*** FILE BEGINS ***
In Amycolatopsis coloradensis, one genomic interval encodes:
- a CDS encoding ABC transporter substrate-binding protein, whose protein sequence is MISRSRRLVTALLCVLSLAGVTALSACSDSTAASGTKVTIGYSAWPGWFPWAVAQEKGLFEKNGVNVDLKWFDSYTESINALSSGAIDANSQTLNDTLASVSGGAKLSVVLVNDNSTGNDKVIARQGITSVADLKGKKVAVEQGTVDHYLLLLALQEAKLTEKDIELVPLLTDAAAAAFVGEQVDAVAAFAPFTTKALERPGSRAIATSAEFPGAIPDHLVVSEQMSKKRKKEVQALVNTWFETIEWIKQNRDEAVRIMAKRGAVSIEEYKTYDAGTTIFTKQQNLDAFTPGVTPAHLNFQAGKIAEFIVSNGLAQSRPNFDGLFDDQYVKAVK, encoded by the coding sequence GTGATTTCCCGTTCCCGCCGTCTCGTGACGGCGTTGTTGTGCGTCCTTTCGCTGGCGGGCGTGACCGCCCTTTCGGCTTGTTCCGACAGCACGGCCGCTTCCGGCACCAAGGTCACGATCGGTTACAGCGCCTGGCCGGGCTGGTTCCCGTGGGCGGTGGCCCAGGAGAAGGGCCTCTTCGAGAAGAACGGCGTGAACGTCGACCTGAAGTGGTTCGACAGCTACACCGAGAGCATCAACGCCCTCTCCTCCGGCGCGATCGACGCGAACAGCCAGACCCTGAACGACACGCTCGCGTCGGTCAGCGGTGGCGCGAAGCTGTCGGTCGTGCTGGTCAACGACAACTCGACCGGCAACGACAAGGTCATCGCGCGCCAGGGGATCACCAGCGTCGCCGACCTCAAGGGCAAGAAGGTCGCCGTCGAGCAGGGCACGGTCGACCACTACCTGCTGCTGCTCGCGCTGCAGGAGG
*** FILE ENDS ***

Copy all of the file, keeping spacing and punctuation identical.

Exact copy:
In Amycolatopsis coloradensis, one genomic interval encodes:
- a CDS encoding ABC transporter substrate-binding protein, whose protein sequence is MISRSRRLVTALLCVLSLAGVTALSACSDSTAASGTKVTIGYSAWPGWFPWAVAQEKGLFEKNGVNVDLKWFDSYTESINALSSGAIDANSQTLNDTLASVSGGAKLSVVLVNDNSTGNDKVIARQGITSVADLKGKKVAVEQGTVDHYLLLLALQEAKLTEKDIELVPLLTDAAAAAFVGEQVDAVAAFAPFTTKALERPGSRAIATSAEFPGAIPDHLVVSEQMSKKRKKEVQALVNTWFETIEWIKQNRDEAVRIMAKRGAVSIEEYKTYDAGTTIFTKQQNLDAFTPGVTPAHLNFQAGKIAEFIVSNGLAQSRPNFDGLFDDQYVKAVK, encoded by the coding sequence GTGATTTCCCGTTCCCGCCGTCTCGTGACGGCGTTGTTGTGCGTCCTTTCGCTGGCGGGCGTGACCGCCCTTTCGGCTTGTTCCGACAGCACGGCCGCTTCCGGCACCAAGGTCACGATCGGTTACAGCGCCTGGCCGGGCTGGTTCCCGTGGGCGGTGGCCCAGGAGAAGGGCCTCTTCGAGAAGAACGGCGTGAACGTCGACCTGAAGTGGTTCGACAGCTACACCGAGAGCATCAACGCCCTCTCCTCCGGCGCGATCGACGCGAACAGCCAGACCCTGAACGACACGCTCGCGTCGGTCAGCGGTGGCGCGAAGCTGTCGGTCGTGCTGGTCAACGACAACTCGACCGGCAACGACAAGGTCATCGCGCGCCAGGGGATCACCAGCGTCGCCGACCTCAAGGGCAAGAAGGTCGCCGTCGAGCAGGGCACGGTCGACCACTACCTGCTGCTGCTCGCGCTGCAGGAGG